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Towards an Ethics of Transnational Encounter, or "When" Does a "Chinese" Woman Become a "Feminist"?

Towards an Ethics of Transnational Encounter, or "When" Does a "Chinese" Woman Become a "Feminist"? d i f f e r e n c e s These two narratives seem to fall within two unrelated categories as objects of academic inquiry: the former belongs with questions of assimilation and multiculturalism in ethnic and diaspora studies; the latter raises questions of cross-cultural encounter and conflict in studies of First/Third World feminisms. The former may be construed as a domestic issue belonging to immigration studies or minority studies, since the author of the autobiography, Anchee Min, had clear intentions to stay in the U.S. and has since become a U.S. citizen; the latter may appear as an international topic, since the scholar Li Xiaojiang never intended to stay in the U.S. 2 The main factor weighing in such a conventional academic categorization, it seems, lies in the intentions and the different durations of their stays, where one is construed as immigration and the other as travel. What complicates this neat distinction between immigration and travel, as is evident in the uneasy way in which the “sojourner mentality” of early Chinese laborers in the U.S. is dealt with in Asian American historiography, 3 is that the intention to stay and the duration of the stay are http://www.deepdyve.com/assets/images/DeepDyve-Logo-lg.png differences: A Journal of Feminist Cultural Studies Duke University Press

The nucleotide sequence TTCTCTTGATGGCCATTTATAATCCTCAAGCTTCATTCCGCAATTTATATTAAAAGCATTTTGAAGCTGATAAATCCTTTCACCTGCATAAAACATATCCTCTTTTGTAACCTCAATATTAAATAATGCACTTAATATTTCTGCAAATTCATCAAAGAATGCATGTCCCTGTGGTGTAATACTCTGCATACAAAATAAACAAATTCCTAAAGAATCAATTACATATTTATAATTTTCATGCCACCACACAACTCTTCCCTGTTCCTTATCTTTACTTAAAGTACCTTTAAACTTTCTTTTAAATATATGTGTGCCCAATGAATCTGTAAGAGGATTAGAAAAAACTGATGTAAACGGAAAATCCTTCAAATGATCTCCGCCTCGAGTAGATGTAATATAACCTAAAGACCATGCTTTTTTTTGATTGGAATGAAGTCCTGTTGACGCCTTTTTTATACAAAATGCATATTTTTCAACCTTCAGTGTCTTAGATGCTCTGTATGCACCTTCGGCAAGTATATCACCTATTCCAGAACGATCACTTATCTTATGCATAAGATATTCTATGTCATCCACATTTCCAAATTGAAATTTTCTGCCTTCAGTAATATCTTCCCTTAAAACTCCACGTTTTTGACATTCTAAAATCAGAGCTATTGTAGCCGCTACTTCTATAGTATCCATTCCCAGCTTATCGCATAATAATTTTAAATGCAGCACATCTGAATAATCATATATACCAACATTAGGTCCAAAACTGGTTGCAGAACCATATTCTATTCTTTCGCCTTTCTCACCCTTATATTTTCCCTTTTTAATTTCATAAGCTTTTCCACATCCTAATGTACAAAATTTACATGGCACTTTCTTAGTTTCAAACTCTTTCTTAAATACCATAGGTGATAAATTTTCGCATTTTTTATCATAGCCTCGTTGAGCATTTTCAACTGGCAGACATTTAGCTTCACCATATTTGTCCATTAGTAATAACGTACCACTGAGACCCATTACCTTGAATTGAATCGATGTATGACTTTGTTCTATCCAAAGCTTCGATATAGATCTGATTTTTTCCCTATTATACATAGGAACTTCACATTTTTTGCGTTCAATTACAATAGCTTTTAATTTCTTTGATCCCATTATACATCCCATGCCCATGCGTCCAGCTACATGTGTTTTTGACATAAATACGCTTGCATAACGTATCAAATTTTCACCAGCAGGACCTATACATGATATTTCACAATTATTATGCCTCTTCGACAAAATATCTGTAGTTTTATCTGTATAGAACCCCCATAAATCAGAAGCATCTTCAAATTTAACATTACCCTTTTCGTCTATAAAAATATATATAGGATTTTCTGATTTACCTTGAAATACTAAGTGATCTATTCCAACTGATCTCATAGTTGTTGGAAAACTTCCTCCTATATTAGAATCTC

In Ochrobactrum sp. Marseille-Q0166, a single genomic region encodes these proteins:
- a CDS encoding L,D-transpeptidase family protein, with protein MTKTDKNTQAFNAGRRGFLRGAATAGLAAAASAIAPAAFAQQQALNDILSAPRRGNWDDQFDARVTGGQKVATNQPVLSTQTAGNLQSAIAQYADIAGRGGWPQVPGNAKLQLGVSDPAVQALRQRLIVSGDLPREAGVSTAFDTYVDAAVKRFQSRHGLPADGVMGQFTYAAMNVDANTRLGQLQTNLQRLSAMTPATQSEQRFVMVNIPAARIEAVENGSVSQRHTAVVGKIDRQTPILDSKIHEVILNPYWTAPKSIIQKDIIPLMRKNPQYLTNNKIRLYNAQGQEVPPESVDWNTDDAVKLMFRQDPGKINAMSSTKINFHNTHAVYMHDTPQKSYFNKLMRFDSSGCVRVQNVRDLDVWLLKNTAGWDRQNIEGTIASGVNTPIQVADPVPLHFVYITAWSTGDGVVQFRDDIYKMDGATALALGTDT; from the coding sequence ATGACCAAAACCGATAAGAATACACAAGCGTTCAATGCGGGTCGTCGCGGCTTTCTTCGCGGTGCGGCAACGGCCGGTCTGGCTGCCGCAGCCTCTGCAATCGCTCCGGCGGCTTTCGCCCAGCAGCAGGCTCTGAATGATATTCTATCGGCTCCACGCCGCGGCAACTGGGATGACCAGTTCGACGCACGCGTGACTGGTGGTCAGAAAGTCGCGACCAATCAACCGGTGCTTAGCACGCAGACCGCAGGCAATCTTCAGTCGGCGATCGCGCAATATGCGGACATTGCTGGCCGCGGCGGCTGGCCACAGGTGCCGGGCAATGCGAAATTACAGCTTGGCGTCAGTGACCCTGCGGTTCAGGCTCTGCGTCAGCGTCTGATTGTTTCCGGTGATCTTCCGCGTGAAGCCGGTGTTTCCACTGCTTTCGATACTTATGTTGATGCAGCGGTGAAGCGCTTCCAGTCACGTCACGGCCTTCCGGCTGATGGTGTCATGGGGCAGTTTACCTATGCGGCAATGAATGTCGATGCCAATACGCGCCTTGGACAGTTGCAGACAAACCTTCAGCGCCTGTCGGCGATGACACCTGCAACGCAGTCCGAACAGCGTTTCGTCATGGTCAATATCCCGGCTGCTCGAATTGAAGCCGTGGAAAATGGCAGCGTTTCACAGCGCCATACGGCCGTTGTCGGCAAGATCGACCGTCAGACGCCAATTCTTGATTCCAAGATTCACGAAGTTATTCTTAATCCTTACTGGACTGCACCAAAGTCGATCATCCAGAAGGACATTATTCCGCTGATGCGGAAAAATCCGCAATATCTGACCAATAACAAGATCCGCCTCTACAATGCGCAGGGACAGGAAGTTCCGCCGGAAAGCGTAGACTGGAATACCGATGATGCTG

Towards an Ethics of Transnational Encounter, or "When" Does a "Chinese" Woman Become a "Feminist"?

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Publisher
Duke University Press
Copyright
Copyright 2002 by Brown University and differences: A Journal of Feminist Cultural Studies
ISSN
1040-7391
eISSN
1527-1986
DOI
10.1215/10407391-13-2-90
Publisher site
See Article on Publisher Site

Abstract

d i f f e r e n c e s These two narratives seem to fall within two unrelated categories as objects of academic inquiry: the former belongs with questions of assimilation and multiculturalism in ethnic and diaspora studies; the latter raises questions of cross-cultural encounter and conflict in studies of First/Third World feminisms. The former may be construed as a domestic issue belonging to immigration studies or minority studies, since the author of the autobiography, Anchee Min, had clear intentions to stay in the U.S. and has since become a U.S. citizen; the latter may appear as an international topic, since the scholar Li Xiaojiang never intended to stay in the U.S. 2 The main factor weighing in such a conventional academic categorization, it seems, lies in the intentions and the different durations of their stays, where one is construed as immigration and the other as travel. What complicates this neat distinction between immigration and travel, as is evident in the uneasy way in which the “sojourner mentality” of early Chinese laborers in the U.S. is dealt with in Asian American historiography, 3 is that the intention to stay and the duration of the stay are

Journal

differences: A Journal of Feminist Cultural StudiesDuke University Press

Published: Jan 1, 2002

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